The Phoenix features an interview with Heidi Julavits, editor of the Believer, novelist and shrill-or-maybe-not essayist:
I just find it so fascinating that this thing that people feel they need to bring into the world, is actually nothing that they themselves would have anything to do with. It’s sort of like being an architect and building a house that you would never consider living in.
That’s why writers always get asked what kind of pencils they use, because everyone thinks they can do it themselves.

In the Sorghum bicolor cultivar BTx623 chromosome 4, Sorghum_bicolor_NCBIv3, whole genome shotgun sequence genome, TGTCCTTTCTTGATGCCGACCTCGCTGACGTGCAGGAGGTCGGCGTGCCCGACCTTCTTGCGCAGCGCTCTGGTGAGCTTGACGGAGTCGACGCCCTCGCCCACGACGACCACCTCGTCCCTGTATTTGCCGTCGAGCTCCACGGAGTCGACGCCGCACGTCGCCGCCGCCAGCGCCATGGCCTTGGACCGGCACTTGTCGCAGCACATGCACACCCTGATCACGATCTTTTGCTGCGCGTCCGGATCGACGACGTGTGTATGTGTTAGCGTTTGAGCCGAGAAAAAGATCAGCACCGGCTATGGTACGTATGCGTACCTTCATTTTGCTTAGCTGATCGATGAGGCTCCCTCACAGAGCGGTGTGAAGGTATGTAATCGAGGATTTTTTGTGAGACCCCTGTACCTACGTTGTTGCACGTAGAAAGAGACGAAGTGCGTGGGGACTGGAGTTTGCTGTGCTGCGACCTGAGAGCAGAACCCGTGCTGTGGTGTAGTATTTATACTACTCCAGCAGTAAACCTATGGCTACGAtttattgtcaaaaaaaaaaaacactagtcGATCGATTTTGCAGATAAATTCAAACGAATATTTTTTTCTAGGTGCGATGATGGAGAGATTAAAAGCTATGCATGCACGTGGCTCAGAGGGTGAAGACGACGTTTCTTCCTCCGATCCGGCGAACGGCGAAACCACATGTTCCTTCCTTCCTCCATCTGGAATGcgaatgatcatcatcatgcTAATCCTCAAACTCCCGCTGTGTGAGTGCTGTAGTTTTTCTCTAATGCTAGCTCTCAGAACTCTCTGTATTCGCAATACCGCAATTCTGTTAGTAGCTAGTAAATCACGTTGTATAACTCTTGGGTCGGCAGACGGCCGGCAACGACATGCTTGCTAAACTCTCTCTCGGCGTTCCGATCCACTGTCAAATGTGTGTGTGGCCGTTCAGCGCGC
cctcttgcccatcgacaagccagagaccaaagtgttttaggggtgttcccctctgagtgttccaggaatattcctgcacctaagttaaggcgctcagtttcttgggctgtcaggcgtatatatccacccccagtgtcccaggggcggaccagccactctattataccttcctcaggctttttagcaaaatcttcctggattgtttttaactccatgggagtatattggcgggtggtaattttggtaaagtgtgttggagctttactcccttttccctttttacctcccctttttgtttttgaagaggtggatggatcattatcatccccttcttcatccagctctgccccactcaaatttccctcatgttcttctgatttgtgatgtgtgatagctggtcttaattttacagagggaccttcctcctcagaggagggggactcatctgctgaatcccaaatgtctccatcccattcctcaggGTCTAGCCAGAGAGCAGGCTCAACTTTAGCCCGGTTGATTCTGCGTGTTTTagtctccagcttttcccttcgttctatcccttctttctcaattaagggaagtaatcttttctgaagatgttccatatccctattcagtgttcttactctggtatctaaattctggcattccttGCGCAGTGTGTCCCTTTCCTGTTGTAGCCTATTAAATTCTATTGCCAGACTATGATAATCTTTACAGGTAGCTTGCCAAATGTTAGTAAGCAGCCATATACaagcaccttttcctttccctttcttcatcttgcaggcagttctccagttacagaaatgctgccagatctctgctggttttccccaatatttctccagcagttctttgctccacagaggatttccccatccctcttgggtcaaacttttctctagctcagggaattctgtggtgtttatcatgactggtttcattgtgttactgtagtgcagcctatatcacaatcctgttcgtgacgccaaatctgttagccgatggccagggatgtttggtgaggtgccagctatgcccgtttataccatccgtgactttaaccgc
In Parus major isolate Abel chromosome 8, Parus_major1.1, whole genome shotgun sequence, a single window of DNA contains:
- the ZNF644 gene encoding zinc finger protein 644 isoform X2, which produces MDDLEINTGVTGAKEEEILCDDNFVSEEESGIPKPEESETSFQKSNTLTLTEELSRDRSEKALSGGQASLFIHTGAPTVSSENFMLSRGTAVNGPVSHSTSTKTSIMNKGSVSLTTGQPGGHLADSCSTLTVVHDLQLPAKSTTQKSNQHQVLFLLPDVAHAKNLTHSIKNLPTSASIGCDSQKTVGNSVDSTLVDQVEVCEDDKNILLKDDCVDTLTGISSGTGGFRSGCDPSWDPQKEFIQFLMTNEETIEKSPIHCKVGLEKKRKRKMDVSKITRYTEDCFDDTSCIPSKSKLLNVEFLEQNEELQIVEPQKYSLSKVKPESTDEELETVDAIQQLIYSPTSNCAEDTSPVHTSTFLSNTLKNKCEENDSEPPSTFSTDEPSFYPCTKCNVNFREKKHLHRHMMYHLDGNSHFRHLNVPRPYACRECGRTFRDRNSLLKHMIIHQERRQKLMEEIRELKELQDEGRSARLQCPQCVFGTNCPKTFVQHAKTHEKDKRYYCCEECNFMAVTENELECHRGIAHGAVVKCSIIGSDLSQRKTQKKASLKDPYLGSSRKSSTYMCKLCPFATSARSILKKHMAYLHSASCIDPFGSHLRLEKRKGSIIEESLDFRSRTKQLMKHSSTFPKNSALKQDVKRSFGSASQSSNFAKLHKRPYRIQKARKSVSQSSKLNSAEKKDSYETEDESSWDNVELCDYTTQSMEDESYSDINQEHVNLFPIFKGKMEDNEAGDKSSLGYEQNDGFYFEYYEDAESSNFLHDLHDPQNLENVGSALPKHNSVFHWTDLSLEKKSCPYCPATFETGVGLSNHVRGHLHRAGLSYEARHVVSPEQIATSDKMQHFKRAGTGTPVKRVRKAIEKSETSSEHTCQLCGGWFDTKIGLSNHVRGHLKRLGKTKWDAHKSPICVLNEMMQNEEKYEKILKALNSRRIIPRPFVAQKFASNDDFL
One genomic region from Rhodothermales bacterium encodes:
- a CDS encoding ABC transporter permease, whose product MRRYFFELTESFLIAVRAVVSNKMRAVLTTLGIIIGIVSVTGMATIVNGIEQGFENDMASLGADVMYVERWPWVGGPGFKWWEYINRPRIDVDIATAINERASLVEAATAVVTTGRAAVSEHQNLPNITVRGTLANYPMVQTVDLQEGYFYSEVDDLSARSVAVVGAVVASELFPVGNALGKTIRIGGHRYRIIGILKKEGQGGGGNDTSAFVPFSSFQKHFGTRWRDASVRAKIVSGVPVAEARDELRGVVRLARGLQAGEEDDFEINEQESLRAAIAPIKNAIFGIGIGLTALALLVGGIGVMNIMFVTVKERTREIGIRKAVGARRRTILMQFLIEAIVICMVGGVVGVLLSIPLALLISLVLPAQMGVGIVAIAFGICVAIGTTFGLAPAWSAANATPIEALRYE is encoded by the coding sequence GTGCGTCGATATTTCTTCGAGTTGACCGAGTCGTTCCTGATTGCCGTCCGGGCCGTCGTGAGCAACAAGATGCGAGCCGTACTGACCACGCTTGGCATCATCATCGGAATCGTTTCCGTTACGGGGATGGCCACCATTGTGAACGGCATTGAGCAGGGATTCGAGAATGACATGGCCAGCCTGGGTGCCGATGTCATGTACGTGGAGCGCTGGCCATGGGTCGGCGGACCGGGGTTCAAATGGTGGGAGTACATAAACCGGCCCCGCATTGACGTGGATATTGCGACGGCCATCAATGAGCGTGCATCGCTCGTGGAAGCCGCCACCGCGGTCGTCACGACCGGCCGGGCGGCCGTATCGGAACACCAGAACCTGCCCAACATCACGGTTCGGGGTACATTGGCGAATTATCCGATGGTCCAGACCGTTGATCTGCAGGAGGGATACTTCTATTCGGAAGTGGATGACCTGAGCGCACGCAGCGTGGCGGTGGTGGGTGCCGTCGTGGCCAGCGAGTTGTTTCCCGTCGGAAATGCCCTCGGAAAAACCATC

And the thing is that they probably could do it themselves. It’s the strangest thing. It’s not like being a harpsichord player or a composer. It is and isn’t something that you need to train for. I mean, it is something that you need to train for, but, in theory, if you’ve just been a person in the world who has read a lot, and presumably you can spell and speak a language, therefore you have the tools, you have the training. If you’re not a reader then that becomes more problematic. That’s where it starts to mystify me.
More from her on editing, writing and other important stuff here.
(photo by Mark Ostow)